Boudreau Axed, Hunter Hired as New Caps Coach

We all have a lot to be grateful for – I hope to have a fun time tonight at the game. I hope you will too – I hope we play well and that we win; for you our fans. Should we win this evening; we would join other division leaders with 12 wins.

It ain’t that bad; it isn’t as good as we want. I have empathy.

It is game 20 of a long season. After tonight – 62 games left to go.

Thank you for keeping it all in perspective. Go Caps! ~ Washington Capitals owner Ted Leonsis via his Ted’s Take blog

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Excitement! With all due respect to Davis Payne, the 2011-12 NHL season has its first high-profile coaching casualty!

After some heavy interwebs speculation last night, ESPN’s Pierre Lebrun (@Real_ESPNLebrun) tweeted at 8:17 this morning that the Caps announce they’ve replaced Bruce Boudreau behind bench with Dale Hunter.

Just as “It’s never too early for ice cream“, apparently it’s never too early in the morning for a coaching change to be publicized.

Considered one of the favorites in the Eastern Conference, the Capitals started the season strong with a 9-3-0 record. However, in their last ten games, they’ve struggled going 3-6-1 and moving them into second place in the Southeast behind the division leading Panthers.

While recent losses — 6-3 to the Rangers and 5-1 to the Sabres — may have sealed Boudreau’s fate, recent decisions — benching goaltender Tomas Vokoun for the first regular season game; making Alexander Semin a healthy scratch against the Phoenix Coyotes; and not utilizing Alex Ovechkin in a last minute of a game in which his team down one goal and the goaltender was pulled for an extra attacker — have raised some eyebrows and some ‘alleged’ player dissention.

Ultimately however, Boudreau’s inability to get his team over the playoff hump — a record of 17-20 (.459%) — has been compounded by his inability to the team’s highly skilled Russians to play with concerted effort in all three zones. Until this season, scoring has never been an issue for players like Ovechkin or Semin so when these players are exhibiting the same bad habits but aren’t contributing offensively, they’re inevitably going to draw the wrong kind of attention to their play.

It’s nothing new to see plenty of digital ink spent slamming Semin’s reputation. It was just this past summer when former teammate Matt Bradley ripped Semin on Ottawa’s Team 1200 radio station.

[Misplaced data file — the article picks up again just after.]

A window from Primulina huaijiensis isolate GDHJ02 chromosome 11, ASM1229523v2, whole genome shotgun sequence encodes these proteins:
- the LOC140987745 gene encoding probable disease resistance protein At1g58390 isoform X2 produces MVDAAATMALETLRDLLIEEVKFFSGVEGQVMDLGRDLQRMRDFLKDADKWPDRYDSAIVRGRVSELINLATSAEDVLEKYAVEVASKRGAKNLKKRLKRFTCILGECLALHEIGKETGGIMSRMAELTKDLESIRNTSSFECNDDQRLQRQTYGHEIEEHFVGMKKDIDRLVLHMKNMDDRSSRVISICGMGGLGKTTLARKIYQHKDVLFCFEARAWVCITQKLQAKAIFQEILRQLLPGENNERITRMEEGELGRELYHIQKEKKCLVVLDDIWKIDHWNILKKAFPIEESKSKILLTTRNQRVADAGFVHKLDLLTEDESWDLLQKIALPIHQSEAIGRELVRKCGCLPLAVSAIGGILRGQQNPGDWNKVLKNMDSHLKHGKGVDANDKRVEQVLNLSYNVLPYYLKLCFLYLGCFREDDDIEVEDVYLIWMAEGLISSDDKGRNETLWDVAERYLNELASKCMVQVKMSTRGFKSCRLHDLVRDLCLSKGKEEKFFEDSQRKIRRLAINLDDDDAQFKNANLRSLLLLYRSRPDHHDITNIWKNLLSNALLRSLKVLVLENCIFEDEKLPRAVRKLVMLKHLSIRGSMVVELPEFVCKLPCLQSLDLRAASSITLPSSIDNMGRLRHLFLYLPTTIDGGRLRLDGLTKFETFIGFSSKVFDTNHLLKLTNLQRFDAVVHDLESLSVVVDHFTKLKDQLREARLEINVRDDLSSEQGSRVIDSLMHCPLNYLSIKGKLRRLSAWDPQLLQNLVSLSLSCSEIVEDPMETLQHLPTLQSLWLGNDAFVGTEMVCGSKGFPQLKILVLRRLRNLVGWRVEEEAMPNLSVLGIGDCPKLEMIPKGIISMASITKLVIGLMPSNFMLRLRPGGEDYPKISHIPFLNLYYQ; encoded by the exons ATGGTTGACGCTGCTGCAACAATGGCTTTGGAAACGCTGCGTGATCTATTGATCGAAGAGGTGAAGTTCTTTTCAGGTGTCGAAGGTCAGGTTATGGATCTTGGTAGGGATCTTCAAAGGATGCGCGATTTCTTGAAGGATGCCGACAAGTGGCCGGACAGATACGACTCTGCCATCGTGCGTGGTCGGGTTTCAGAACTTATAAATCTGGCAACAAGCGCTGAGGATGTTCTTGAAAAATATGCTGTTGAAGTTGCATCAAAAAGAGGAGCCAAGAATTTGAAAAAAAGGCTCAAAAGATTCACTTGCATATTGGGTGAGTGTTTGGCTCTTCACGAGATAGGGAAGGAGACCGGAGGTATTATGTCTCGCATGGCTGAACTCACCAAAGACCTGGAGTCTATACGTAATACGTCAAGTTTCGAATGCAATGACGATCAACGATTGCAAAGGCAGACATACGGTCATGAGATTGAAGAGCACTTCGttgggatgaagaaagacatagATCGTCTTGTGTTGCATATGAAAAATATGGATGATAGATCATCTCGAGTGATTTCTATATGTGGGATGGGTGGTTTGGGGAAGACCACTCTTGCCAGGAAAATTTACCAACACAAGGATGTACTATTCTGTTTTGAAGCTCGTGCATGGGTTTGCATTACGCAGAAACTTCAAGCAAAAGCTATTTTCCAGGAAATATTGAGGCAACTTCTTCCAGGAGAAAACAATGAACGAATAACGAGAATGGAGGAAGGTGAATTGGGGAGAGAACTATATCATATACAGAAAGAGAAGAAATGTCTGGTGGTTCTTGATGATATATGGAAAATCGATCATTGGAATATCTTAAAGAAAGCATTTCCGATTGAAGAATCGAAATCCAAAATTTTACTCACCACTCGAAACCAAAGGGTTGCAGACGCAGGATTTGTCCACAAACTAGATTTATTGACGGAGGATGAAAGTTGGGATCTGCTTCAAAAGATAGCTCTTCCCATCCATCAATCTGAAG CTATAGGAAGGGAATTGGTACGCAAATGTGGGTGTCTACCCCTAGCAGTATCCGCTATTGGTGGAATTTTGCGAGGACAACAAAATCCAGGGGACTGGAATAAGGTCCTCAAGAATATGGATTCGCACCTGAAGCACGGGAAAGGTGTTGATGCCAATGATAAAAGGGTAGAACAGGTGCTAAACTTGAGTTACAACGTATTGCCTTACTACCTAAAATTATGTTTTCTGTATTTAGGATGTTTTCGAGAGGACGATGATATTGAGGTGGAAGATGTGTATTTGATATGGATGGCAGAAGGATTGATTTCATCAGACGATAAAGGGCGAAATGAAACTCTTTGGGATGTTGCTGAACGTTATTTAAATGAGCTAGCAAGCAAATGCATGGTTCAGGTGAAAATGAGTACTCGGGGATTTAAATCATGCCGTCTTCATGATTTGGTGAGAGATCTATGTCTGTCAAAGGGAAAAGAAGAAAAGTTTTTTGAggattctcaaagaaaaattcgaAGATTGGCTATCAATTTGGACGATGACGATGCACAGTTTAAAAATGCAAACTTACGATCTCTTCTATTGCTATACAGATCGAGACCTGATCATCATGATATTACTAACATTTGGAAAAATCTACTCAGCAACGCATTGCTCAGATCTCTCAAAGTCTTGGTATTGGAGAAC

“I don’t mind saying Alexander Semin’s name, because he’s one guy who has so much talent he could easily be the best player in the league and just, for whatever reason, just doesn’t care.

“When you’ve got a guy like that, you need him to be your best player or one of your best players. When he doesn’t show up, you almost get the sense that he wants to be back in Russia. That’s tough to win when you’ve got a guy like that who’s supposed to be your best player not being your best player, or one of your best players.” ~ via Greg Wyshynski, Puck Daddy

Nevertheless, it’s been Ovechkin’s aloofness and lack of production that has been more disconcerting and has many pundits wondering ‘what’s wrong with Alex Ovechkin?

“It’s not going very well for the Washington Capitals, and it looks like the tension is starting to mount,” Hockey Night in Canada’s Mike Milbury said last Saturday on the Hotstove segment. “I mean, what are you going to do with a Bruce Boudreau-Alex Ovechkin conflict. It’s clearly there … he’s not playing with any kind of inspiration, he seems to be not into it at all, body language says frustration, body language says, geez, I don’t know where to go or how to set this up. This is a mess.

This guy is having trouble, and I’m not sure exactly what the answer is, but I know whatever they’re trying right now isn’t working.” ~ Mike Milbury

So the 2007-08 Jack Adams winner leaves the Capitals with a career coaching mark of 201-88-40 and his winning percentage of .672 ranks ranks him third all-time behind Tom Johnson (.738) and San Jose’s Todd McLellan (.678%) and former Capitals captain Dale Hunter replaces him.

After years of being rumo(u)red candidate for a variety of NHL head coaching positions, Hunter leaves the OHL’s London Knights to return to a Capitals franchise that he played parts of 12 seasons for.

According to the Associated Press,

The 51-year-old Hunter played for the Capitals from 1987-99, the last five seasons as team captain, and is one of four players to have his jersey (No. 32) retired by the franchise. He played 19 NHL seasons and is the only player in league history with 1,000 points and 3,000 penalty minutes. His career total of 3,563 penalty minutes ranks second all-time.

Hunter has coached the London Knights of the Ontario Hockey League for 11 seasons, compiling a 451-189-23-24 record. He became the fastest coach in OHL history to reach 300 and 400 career wins.

More importantly, Hunter’s the kind of tough love kind of coach who obviously will do anything it takes for his team to win.

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Keep your heads up in practice boys.

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